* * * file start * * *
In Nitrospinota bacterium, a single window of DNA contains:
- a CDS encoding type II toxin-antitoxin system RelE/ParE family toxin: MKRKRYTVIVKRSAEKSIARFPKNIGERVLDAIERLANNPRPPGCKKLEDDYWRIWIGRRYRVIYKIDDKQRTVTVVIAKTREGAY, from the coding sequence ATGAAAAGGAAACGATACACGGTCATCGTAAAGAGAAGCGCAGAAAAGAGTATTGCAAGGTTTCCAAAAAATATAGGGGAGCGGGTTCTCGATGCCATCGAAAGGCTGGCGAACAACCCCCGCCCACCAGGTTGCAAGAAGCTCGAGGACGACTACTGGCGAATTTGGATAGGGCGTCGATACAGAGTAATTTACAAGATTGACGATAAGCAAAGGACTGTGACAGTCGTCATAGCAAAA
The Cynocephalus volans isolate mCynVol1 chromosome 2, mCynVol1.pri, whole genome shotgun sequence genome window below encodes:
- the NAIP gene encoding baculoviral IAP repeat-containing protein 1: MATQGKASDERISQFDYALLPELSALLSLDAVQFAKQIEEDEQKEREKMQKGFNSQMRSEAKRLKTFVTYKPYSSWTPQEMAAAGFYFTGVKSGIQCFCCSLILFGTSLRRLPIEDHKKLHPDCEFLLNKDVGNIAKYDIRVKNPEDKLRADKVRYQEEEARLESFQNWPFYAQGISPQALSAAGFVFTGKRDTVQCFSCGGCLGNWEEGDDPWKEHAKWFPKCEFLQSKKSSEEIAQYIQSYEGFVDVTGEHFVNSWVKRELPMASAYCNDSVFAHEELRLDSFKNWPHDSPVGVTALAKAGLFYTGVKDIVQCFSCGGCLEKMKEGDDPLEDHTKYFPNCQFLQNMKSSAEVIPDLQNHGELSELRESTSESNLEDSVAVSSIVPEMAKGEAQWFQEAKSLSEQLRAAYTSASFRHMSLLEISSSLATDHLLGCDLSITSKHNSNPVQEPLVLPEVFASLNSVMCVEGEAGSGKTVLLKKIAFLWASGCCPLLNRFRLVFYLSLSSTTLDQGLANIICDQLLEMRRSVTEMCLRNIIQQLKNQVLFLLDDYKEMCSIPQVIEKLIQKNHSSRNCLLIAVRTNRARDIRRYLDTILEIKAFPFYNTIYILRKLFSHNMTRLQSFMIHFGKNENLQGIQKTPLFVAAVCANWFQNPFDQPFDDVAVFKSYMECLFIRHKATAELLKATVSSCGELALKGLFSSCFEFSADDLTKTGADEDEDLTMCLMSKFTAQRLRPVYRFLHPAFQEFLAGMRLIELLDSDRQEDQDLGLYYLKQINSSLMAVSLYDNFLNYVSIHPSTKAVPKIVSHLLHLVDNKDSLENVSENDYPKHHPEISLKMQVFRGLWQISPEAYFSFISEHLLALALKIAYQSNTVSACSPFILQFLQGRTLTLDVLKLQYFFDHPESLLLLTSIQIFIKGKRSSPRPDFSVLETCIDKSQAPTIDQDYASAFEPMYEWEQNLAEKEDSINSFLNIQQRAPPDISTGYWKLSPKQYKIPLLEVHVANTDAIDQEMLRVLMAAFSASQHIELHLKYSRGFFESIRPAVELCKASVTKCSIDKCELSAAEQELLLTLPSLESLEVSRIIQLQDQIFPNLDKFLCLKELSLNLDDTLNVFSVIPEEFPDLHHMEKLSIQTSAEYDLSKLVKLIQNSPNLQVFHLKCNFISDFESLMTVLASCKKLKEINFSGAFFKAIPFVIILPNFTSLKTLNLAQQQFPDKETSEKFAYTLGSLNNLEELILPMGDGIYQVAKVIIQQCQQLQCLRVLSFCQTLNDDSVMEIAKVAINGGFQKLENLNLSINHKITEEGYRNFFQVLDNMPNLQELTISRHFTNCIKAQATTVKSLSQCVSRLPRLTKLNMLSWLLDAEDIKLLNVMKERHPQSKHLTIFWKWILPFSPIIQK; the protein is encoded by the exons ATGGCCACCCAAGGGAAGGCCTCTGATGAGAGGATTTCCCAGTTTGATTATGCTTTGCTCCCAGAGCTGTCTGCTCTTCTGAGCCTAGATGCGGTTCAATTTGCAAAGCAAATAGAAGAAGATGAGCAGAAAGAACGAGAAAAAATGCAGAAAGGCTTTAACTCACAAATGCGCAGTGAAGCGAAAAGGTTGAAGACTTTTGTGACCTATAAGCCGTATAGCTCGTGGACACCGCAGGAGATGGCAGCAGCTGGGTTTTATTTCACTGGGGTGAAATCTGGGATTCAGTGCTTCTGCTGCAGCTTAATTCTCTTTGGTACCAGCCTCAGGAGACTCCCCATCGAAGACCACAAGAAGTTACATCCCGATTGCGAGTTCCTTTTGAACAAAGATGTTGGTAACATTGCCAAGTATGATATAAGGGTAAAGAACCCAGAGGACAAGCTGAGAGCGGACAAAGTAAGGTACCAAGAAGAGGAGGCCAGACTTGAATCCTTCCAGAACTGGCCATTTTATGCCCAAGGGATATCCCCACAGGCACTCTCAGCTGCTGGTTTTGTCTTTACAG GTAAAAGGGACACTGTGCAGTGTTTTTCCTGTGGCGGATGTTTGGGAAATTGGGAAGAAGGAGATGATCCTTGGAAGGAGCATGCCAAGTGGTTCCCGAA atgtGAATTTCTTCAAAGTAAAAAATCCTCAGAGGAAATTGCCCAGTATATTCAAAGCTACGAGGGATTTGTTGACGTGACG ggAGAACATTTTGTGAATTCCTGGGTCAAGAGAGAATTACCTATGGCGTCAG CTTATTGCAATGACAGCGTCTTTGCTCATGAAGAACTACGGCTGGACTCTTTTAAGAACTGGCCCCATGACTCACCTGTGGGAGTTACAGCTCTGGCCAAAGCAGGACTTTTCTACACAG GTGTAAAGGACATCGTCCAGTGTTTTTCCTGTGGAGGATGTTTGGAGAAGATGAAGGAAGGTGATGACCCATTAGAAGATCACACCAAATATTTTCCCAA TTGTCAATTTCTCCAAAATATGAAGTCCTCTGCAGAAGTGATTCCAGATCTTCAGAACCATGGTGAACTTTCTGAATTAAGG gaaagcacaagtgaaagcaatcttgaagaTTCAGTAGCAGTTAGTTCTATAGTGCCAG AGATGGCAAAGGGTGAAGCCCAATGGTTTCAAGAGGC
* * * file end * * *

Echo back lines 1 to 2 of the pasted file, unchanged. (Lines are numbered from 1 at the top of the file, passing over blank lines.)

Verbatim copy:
In Nitrospinota bacterium, a single window of DNA contains:
- a CDS encoding type II toxin-antitoxin system RelE/ParE family toxin: MKRKRYTVIVKRSAEKSIARFPKNIGERVLDAIERLANNPRPPGCKKLEDDYWRIWIGRRYRVIYKIDDKQRTVTVVIAKTREGAY, from the coding sequence ATGAAAAGGAAACGATACACGGTCATCGTAAAGAGAAGCGCAGAAAAGAGTATTGCAAGGTTTCCAAAAAATATAGGGGAGCGGGTTCTCGATGCCATCGAAAGGCTGGCGAACAACCCCCGCCCACCAGGTTGCAAGAAGCTCGAGGACGACTACTGGCGAATTTGGATAGGGCGTCGATACAGAGTAATTTACAAGATTGACGATAAGCAAAGGACTGTGACAGTCGTCATAGCAAAA